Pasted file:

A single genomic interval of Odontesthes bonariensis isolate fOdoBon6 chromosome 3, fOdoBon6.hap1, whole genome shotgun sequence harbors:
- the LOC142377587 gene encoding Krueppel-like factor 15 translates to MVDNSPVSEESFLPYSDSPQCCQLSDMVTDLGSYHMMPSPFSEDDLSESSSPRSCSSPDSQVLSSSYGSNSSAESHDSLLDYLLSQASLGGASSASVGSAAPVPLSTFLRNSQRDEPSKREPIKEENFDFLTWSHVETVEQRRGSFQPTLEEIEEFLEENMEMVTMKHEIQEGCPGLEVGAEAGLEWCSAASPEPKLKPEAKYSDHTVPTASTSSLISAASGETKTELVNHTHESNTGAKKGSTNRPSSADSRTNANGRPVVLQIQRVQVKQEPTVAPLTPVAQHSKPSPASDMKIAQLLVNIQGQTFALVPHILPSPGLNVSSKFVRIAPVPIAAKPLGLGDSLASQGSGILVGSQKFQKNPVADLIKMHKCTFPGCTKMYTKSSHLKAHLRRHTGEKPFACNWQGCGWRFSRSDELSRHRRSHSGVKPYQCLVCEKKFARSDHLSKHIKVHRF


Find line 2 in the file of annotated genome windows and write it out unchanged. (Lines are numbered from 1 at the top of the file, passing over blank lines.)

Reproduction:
- the LOC142377587 gene encoding Krueppel-like factor 15 translates to MVDNSPVSEESFLPYSDSPQCCQLSDMVTDLGSYHMMPSPFSEDDLSESSSPRSCSSPDSQVLSSSYGSNSSAESHDSLLDYLLSQASLGGASSASVGSAAPVPLSTFLRNSQRDEPSKREPIKEENFDFLTWSHVETVEQRRGSFQPTLEEIEEFLEENMEMVTMKHEIQEGCPGLEVGAEAGLEWCSAASPEPKLKPEAKYSDHTVPTASTSSLISAASGETKTELVNHTHESNTGAKKGSTNRPSSADSRTNANGRPVVLQIQRVQVKQEPTVAPLTPVAQHSKPSPASDMKIAQLLVNIQGQTFALVPHILPSPGLNVSSKFVRIAPVPIAAKPLGLGDSLASQGSGILVGSQKFQKNPVADLIKMHKCTFPGCTKMYTKSSHLKAHLRRHTGEKPFACNWQGCGWRFSRSDELSRHRRSHSGVKPYQCLVCEKKFARSDHLSKHIKVHRF